|July 1, 2013|
Previously published on June 26, 2013
On June 25, the Federal Communications Commission (“FCC”) issued a Notice of Apparent Liability for Forfeiture and Order in the amount of $2,250,000 against TV Max, Inc., a Houston cable system serving multiple-dwelling unit buildings (MDU), for retransmitting the signals of six broadcast stations without their consent in violation of Section 325 of the Communications Act and Section 76.64 of the FCC’s rules. This order followed a December 2012 letter from the Media Bureau explaining its initial findings that TV Max had and continued to “willfully and repeatedly” violate the retransmission consent rules and noted that the Bureau would recommend that the FCC issue a notice of apparent liability.
Background. TV Max serves around 10,000 subscribers in 245 Houston-area MDUs. TV Max and six Houston DMA broadcast stations had retransmission consent agreements that expired between December 31, 2011 and March 2, 2012, and the parties never extended or signed new agreements. The broadcast stations informed TV Max that they had elected retransmission consent and, in the absence of an agreement, TV Max was not permitted to carry the stations. TV Max nonetheless refused to cease its carriage of these stations, even after the stations filed complaints and the Media Bureau made an initial determination that such carriage violated the law.
Discussion. Agreements to retransmit broadcast television signals are required under Section 325 of the Communications Act and the FCC has stated that retransmission without consent is grounds for forfeiture. Section 503 of the Communications Act provides additional grounds for forfeiture for willful or repeated violations of the Communications Act or FCC rules.
TV Max conceded that it has carried the six stations in question without their consent, but argued that it should not be held liable for violating the retransmission consent rules because its retransmission of these signals fell into the exception for master antenna television (“MATV”) facilities in Section 76.64 of the FCC’s rules. This rule exempts multichannel video program distributors (“MVPDs”) from the requirement to obtain retransmission consent when broadcast signals are provided without charge to MDU residents and are received by a “master antenna” that is owned or under the control of the subscriber or building owner.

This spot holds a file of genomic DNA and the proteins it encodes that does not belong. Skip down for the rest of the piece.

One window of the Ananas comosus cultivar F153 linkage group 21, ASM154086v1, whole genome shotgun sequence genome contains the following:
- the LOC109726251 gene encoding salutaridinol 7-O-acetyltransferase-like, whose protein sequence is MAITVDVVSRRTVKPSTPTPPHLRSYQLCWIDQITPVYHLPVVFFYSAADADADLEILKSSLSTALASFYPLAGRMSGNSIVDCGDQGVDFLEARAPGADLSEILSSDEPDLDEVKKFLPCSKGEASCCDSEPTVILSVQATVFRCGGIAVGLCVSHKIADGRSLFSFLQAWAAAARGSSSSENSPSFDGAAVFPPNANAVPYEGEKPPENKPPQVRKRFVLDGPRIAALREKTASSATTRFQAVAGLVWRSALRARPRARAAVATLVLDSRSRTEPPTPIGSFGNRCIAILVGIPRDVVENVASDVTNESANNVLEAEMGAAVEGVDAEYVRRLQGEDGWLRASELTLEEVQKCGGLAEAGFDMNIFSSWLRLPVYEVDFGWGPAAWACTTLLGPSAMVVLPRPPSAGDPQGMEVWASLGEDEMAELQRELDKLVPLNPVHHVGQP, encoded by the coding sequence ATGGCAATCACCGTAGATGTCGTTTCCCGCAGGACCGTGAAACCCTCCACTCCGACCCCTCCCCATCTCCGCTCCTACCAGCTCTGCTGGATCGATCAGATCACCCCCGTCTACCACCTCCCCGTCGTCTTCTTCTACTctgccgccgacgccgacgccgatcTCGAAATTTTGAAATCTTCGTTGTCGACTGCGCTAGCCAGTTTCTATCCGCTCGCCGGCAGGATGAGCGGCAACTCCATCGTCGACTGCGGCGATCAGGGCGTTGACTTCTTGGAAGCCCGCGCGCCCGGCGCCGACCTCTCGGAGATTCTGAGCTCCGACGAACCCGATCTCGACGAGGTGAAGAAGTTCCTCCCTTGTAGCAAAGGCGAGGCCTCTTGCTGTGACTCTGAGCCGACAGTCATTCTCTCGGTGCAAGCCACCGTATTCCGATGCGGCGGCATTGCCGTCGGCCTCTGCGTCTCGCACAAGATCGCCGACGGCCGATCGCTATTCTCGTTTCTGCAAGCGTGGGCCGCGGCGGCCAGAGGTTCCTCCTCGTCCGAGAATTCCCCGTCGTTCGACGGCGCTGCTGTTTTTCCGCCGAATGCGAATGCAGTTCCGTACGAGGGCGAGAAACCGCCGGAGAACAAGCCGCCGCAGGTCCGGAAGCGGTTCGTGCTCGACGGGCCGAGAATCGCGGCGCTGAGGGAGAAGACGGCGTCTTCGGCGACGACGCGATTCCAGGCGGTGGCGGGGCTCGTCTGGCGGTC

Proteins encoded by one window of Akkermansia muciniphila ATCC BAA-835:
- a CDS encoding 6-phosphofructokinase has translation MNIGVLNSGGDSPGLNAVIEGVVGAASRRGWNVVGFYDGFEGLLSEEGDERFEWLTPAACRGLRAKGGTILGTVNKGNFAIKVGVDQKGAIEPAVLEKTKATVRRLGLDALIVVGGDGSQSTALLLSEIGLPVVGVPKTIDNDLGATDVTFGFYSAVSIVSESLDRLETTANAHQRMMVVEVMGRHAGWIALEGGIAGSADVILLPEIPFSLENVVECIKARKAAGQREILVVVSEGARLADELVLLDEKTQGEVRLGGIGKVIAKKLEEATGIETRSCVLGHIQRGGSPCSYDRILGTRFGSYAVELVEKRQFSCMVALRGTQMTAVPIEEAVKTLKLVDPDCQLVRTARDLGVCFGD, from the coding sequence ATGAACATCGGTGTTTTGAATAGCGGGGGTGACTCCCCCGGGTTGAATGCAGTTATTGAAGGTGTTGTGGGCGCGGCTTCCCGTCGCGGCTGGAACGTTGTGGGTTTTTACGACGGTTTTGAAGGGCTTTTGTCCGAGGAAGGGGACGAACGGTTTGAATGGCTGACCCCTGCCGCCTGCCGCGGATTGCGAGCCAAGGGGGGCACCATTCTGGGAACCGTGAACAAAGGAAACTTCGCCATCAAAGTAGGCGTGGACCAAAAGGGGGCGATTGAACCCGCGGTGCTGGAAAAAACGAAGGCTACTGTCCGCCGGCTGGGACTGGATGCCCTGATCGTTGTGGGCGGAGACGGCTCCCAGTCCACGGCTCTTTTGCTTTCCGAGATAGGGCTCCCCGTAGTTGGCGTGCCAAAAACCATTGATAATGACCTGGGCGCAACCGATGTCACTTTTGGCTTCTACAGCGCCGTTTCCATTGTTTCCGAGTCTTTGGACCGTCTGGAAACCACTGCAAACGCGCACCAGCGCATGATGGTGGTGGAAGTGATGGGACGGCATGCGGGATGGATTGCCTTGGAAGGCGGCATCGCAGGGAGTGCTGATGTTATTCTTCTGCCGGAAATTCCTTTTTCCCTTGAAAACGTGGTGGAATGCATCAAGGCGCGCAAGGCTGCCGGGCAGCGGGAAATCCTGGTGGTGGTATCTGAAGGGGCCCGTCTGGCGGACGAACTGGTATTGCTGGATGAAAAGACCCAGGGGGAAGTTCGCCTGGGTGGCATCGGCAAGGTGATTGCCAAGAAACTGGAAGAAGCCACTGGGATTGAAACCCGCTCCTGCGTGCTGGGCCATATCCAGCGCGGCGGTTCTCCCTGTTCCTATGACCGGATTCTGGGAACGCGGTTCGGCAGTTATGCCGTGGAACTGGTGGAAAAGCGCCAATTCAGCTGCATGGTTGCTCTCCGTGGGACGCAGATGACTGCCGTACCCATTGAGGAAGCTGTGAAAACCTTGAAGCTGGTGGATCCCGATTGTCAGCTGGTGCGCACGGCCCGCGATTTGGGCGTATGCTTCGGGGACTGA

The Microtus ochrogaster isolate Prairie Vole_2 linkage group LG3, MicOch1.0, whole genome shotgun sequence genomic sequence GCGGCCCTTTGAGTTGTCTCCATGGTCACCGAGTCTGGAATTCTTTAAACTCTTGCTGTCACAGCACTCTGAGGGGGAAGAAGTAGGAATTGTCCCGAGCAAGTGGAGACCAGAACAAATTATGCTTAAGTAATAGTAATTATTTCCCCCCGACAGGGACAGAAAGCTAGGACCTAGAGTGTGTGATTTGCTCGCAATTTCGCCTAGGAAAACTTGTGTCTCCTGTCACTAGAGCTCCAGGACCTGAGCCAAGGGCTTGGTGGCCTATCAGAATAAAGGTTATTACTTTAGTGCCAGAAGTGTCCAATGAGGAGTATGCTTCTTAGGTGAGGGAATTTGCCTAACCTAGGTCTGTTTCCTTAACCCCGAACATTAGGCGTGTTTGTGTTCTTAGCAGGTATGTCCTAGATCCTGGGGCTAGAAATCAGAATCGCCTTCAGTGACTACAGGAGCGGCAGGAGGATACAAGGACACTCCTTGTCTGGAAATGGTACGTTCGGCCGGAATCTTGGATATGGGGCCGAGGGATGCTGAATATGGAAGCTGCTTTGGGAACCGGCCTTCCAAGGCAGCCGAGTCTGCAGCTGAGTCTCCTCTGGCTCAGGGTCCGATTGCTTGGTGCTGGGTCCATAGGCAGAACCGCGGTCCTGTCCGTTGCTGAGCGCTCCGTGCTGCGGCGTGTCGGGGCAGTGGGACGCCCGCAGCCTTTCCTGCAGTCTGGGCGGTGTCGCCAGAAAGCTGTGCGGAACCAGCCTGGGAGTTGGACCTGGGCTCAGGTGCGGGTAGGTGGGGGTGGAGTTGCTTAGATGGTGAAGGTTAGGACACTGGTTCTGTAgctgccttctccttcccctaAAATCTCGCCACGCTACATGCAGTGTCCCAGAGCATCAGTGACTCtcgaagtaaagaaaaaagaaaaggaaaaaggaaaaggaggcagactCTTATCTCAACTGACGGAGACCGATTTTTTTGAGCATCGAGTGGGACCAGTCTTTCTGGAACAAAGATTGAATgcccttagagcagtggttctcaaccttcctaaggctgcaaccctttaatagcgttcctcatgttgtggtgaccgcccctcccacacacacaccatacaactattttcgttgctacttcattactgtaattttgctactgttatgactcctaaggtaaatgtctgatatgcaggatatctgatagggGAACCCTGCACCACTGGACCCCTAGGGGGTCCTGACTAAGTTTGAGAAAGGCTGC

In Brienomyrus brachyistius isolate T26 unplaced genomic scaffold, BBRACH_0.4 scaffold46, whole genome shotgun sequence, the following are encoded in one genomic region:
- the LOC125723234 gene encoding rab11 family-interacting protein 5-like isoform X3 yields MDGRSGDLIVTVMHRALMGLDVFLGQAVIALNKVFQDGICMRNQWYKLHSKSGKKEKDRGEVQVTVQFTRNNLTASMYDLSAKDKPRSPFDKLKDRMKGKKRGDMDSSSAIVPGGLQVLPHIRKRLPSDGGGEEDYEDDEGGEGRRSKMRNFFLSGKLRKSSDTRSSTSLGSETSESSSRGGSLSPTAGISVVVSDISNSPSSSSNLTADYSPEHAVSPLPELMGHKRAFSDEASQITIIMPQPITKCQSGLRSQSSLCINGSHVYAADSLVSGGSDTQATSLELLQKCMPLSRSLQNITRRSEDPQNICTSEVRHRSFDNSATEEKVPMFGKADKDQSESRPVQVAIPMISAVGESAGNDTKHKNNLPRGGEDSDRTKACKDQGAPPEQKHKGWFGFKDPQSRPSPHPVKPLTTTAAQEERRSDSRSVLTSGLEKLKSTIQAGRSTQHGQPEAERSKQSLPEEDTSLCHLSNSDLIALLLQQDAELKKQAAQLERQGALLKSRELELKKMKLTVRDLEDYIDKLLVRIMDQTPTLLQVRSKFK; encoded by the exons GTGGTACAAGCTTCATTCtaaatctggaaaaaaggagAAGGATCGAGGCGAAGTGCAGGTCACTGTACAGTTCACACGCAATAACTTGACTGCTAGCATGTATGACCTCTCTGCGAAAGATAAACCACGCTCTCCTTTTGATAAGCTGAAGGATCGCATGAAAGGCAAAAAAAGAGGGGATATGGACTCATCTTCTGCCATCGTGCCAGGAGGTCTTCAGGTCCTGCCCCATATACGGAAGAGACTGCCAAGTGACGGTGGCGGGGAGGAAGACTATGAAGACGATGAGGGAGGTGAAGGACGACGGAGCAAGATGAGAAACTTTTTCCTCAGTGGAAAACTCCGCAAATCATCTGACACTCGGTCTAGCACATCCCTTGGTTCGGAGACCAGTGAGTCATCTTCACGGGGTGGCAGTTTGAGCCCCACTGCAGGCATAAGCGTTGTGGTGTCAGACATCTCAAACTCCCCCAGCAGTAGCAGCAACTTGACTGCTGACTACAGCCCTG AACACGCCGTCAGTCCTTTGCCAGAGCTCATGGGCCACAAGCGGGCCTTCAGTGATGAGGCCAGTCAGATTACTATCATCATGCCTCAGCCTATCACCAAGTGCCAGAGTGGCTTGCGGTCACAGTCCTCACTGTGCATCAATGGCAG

However, as the FCC makes clear, TV Max admitted that it had not installed MATV facilities on all of the MDUs to which it provided the broadcast signals until July 2012; moreover, even after completing the installation of MATV facilities, TV Max continued to deliver broadcast signals to these MDUs over its fiber optic network. TV Max argued that the fact it used its fiber ring to deliver signals to the MATV did not disqualify it from the MATV exemption because subscribers were not charged for receiving those signals. The FCC responded that the MATV exemption does not apply to an MVPD while the MVPD is in the process of installing MATV systems and that, in any event, the MATV exemption applies only when an operator merely facilitates a subscriber’s access to an over-the-air television signal received by a MATV antenna (not to signals retransmitted from an off-site MVPD headend facility) and where the signal made available without charge to subscribers is the same over-the-air signal received by the MATV antenna.
TV Max also apparently sought to avoid responsibility by assigning its cable operations and fiber network to two affiliated companies under common control with TV Max between July 1 and October 23, 2012, allowing TV Max to claim that it was no longer transmitting the broadcast signals over its fiber network. The FCC rejected this argument, citing its practice of treating affiliated entities as one “when necessary to ensure compliance with the Communications Act and Commission policies and regulations.” Indeed, the FCC suggested that TV Max’s representations in this regard were lacking in candor.
In light of the extended period of time during which TV Max continued to carry the signals in question without retransmission consent and the fact that this carriage continued after the Media Bureau made its initial finding that such carriage was unlawful, the FCC suggested that behavior was egregious and constituted a “very serious” violation that would ordinarily warrant an upward adjustment of the base forfeiture amount of $7,500 per violation. However, noting that TV Max has only 10,000 subscribers and operates in only one market, the FCC decided such an upward adjustment would lead to an inappropriately high forfeiture amount. Therefore, the FCC concluded that a forfeiture of $2,250,000 would act as a sufficient deterrent to future violations and ensure that the forfeiture is not considered an affordable cost of doing business.